The Americans never got it right in healthcare anyways. The Canadians have a beautified version of the same. The Europeans have their hearts in the right place and are still working on theirs. Now its Australia’s turn.
Healthcare social media is definitely the elephant in the room and the Australian Health Practitioner Regulation Agency (AHPRA) has geared up to fulfill its mandate of “maintaining public safety at its heart”. They recently released their preliminary consultation paper on social media policy for healthcare practitioners:
A draft of the social media policy has been released as a preliminary consultation paper to targeted stakeholders for initial feedback, ahead of a wider public release….The policy reflects the National Boards’ role as regulatory bodies with respect to social media and does not provide more general professional advice.
The preliminary consultation process aims to ‘road test’ the initial draft to weigh operational impact, issues or initial concerns. As expected, Australian doctors have been forced into fighting for their rights! True to its name ‘practitioner regulation agency’, AHPRA has come out with its set of recommended ‘must-nots’ and penalties. This particular draft is so ‘advertising’ centric, AHPRA misses out on their wider role to “develop or approve standards, codes and guidelines for the health profession”. Advertising in Social Media is only the tip of the iceberg.
As @edwinkruys hints in the comments here, some of the policy statements are plain dumb. While questioning the very need for the document’s existence in the present format, some very relevant positions have been outlined on this Crikey health blog. The scope and expectations of the community this document hopes to regulate will hopefully be taken into serious consideration, even it means reversing some old policies.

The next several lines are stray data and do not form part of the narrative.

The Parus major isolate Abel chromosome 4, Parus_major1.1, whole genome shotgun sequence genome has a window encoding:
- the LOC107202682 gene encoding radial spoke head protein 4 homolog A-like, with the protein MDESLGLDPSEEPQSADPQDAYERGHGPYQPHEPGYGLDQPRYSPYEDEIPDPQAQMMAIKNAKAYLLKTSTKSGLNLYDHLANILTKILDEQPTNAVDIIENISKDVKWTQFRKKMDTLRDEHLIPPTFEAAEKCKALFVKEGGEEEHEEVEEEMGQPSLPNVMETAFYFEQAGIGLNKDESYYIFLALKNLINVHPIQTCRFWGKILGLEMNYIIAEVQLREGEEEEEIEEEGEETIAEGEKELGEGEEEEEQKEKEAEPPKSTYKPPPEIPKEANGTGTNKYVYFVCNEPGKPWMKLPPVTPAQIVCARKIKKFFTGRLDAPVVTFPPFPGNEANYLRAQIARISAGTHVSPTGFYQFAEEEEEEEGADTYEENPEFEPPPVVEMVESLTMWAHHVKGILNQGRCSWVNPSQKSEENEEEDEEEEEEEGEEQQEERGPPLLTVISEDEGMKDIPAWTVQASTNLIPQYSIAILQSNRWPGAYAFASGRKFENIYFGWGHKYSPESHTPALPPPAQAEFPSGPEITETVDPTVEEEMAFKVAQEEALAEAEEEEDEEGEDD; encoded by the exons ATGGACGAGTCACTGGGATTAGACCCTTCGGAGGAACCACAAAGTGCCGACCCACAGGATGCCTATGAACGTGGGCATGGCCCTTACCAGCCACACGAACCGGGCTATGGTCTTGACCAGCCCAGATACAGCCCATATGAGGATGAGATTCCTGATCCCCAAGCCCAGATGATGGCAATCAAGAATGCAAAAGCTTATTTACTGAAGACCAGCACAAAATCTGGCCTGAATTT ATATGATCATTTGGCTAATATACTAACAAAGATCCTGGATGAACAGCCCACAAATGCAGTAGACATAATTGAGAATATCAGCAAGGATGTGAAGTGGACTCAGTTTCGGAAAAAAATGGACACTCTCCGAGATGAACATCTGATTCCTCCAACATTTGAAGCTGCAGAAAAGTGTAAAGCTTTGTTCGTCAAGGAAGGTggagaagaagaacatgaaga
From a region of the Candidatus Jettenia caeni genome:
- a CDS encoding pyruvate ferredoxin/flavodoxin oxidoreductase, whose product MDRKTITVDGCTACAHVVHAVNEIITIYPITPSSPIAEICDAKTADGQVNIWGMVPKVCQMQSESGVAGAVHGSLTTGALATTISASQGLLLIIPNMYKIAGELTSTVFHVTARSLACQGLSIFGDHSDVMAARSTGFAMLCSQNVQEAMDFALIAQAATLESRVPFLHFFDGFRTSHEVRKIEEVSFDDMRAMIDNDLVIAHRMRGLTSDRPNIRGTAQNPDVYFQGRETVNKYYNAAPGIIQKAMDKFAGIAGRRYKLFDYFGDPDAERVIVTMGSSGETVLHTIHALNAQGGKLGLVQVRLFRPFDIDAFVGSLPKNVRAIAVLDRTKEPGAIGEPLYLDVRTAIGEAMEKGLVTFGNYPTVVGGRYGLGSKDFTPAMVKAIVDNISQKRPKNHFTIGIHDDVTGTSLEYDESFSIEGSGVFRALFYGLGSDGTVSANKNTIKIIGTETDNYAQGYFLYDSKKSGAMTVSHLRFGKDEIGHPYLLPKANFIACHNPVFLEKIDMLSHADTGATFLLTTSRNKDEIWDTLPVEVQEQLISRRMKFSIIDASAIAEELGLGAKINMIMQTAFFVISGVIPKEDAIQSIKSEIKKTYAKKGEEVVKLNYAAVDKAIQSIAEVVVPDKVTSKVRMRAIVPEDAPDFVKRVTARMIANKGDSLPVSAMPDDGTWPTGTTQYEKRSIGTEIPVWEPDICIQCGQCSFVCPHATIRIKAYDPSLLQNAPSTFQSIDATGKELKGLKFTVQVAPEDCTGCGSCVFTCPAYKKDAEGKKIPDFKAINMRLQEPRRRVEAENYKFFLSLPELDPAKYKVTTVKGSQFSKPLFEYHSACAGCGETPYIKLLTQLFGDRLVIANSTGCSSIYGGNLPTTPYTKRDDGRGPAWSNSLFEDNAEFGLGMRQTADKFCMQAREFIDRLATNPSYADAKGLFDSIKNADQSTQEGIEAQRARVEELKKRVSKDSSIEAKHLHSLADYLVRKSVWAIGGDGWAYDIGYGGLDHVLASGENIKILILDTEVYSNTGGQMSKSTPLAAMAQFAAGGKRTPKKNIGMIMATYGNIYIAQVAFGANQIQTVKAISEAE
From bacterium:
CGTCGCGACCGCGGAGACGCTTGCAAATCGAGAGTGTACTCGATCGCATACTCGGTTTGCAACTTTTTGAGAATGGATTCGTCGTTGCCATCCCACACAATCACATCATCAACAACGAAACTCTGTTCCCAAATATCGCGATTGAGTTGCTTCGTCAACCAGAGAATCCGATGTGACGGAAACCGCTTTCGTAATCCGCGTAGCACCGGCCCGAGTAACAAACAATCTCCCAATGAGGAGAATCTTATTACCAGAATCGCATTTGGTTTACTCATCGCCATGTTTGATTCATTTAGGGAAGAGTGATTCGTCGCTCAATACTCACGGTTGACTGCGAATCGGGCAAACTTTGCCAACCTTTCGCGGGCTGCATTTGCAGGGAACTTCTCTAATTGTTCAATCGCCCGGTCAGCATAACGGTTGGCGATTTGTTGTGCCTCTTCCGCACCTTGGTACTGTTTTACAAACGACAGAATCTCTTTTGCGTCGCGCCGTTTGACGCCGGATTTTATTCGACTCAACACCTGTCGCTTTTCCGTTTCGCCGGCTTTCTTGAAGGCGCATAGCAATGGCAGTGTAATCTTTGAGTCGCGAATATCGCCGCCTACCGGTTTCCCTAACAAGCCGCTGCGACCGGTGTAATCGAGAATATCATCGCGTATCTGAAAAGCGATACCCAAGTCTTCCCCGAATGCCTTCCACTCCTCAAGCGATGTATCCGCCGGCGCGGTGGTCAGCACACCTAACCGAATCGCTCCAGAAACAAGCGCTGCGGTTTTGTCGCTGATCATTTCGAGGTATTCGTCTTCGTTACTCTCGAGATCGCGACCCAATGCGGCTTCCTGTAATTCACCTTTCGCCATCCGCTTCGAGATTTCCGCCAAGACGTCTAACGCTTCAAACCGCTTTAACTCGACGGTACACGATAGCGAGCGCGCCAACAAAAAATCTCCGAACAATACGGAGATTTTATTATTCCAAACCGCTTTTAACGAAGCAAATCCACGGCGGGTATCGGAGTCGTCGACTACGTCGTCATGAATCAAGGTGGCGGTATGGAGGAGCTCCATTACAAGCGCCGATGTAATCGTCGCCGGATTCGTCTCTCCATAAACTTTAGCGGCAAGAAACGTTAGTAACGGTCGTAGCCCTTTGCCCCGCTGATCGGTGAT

In its zeal to regulate what they call advertising, the current draft borders on violating right to speech and the freedom of expression. The wordpress blogger Carolyndv says it eloquently “What use are we as healthcare workers if we cannot engage with our community about their health and wellbeing?”. If “Disclosing personal information on social media to current or former patients may breach professional boundaries”, they are effectively trying to silence doctors on social media. As a regulating body for developing/approving standards and guidelines, what APHRA also needs to do is define protected health information and state the patient parameters/details which should not be revealed in Social media. It is these sort of definitive guidelines the document lacks while gleefully throttling health information rights of the consumer.
The AHPRA is taking in suggestions till 14th September after which they will hopefully come out with a more rounded and practical draft of social media regulatory guidelines for physicians. Later, the National Boards in the National Registration and Accreditation Scheme (National Scheme) will release a consultation paper on social media policy in October/November 2012.